Length: 18 – 24m (60 – 80’)
Weight: 50 – 85 tons
Population size in Canada: Atlantic – 3,300 Pacific – no data available
Population size in World: no recent estimates
Conservation status in Canada: Atlantic – Special Concern, Pacific – Threatened (COSEWIC/SARA)
Conservation status in World: Endangered (IUCN)
Latin Name: Balaenoptera physalus
Other Names: Finback, Finner, Common Rorqual Razorback, Herring whale
Suborder: Mysticete (Baleen Whale)
- up to 80’ in length
- large streamlined body
- two blowholes
- large splashguard
- very tall, columnar blow/spout
- narrower V-shaped head, distinctive ridge in centre
- asymmetrical head pigmentation: lower right jaw is white & left is dark
- brownish body with white pattern across back (chevron), particularly on right side behind blowhole
- belly and bottom of tail are white
- tall, falcate (curved) dorsal fin
- baleen on right side is white in front and greyish-black towards back of mouth, baleen on left side all greyish-black, ~70-90 cm in length
- ventral grooves extend to or beyond navel area
- dive sequence fairly rapid but blow and dorsal fin are not observed simultaneously
- rarely shows flukes
- group size 3-7 (less commonly 1-22), 100+ may gather at good feeding grounds
Large, sleek and fast, the fin whale is the second largest whale in the world, second in size only to the blue whale. Its dorsal fin is pointed or falcate and sits two-thirds back along the body. They have a pointed head, paired nostrils and a broad, flat rostrum which is divided by a ridge that runs from the blowhole to the rostral tip. Their body is dark grey to brownish black above and white below. Fin whales have an asymmetrical head pigmentation; their lower right jaw is white, while the left lower jaw is dark. The reason for this unique pigmentation is unclear. Many individuals have a pale V-shaped chevron across their back, usually on the right side just behind the head. This marking, together with scars and the dorsal fin shape allows researchers to identify individuals.
Longevity has not been determined precisely, but individuals of up to 80-90 years old are known. In the Northern Hemisphere, males reach sexual maturity when they are between 6-7 years old and approximately 17.5m in length, whereas females are between 7-8 years old and approximately 18.5m in length. Females give birth to a single calf every two to three years in the winter, after a gestation period of 11 to 12 months. The calves, which weigh 1-1.5 tons and measure 6-7m long at birth, are weaned at 6-7 months when they are approximately 11-13 m long.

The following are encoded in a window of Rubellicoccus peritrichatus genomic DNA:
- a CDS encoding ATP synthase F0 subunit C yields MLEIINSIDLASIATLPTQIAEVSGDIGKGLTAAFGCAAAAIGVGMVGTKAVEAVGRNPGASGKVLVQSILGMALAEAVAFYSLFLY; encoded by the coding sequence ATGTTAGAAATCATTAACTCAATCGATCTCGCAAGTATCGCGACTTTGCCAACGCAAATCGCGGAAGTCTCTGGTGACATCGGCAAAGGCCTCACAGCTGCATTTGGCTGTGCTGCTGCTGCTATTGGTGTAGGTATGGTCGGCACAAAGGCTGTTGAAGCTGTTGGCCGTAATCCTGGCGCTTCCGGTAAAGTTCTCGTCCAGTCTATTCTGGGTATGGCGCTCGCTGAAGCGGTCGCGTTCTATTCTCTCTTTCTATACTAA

Fin whales are found in the Pacific, Atlantic and Indian Oceans, mainly in temperate to polar waters in both hemispheres (they are less common in the tropics). The population in the Mediterranean Sea is distinct from that of the North Atlantic. Individuals often concentrate in coastal and shelf waters, but they are also found further offshore in deep water. Their migration patterns are not well understood. Some populations may shift north-south and some may move offshore during the winter. Fin whales are common visitors to the coastal waters off the Maritime Provinces and are often sighted in the Gulf of St. Lawrence any time ice is not present.
Krill and small schooling fish such as herring, capelin and sandlance make up the fin whale’s diet. They often lunge into prey schools with mouths wide open, turning on their side to engulf their prey.
With their streamlined body, fin whales are one of the fastest whales in the world, capable of reaching speeds up to 25 knots. Although they are often seen traveling alone or in small groups, large aggregations can be found on feeding grounds. Fin whales produce loud, low-frequency vocalizations that travel over hundreds of miles. Very little is known about their mating system and no distinct breeding or calving grounds have been found. The dorsal fin appears shortly after the blowholes when the whale surfaces and they rarely raise their flukes when diving.
Efforts to estimate population size for this species are confounded by its extensive range and the potential confusion with sei whales. The expense associated with large-scale surveys is a significant limiting factor, particularly in the more remote, offshore waters of British Columbia, Newfoundland and Labrador. Estimates made from 1996-2001 in the North Atlantic (Central and Northeastern) were 23,000 – 39,000 (International Whaling Commission).
Fin whales were much too fast to be caught by early whalers, but with the advent of modern whaling, fin whales were hunted in huge numbers and their population size was severely reduced. While they are now protected internationally as an endangered species, they are threatened by environmental change, such as chemical and noise pollution. The most significant direct threats are ship strikes, entanglement in fishing gear and disturbance from increasing whale watch activity. In the Maritime Provinces, several incidents of fin whales known to have been struck by vessels have been documented. Fin whales may also be negatively affected by ecological interactions with fisheries but these have not been clearly specified or validated. The ways and degrees to which fin whale populations are being affected by climate change are also unknown.
International Whaling Commission website: http://www.iwcoffice.org/conservation/estimate.htm#table
Martin, Anthony R. and International Team of Experts. 1990. The Illustrated Encyclopedia of Whales and Dolphins. Portland House, New York, NY.
Reeves, P.A., R.R. Reeves, B.S. Stewart, P.J. Clapham, and J.A. Powell. 2002. Guide to the Marine Mammals of the World. Alfred A. Knopf, New York. 527 pp.
Whale and Dolphin Conservation Societry (WDCS) website: http://www.wdcs.org/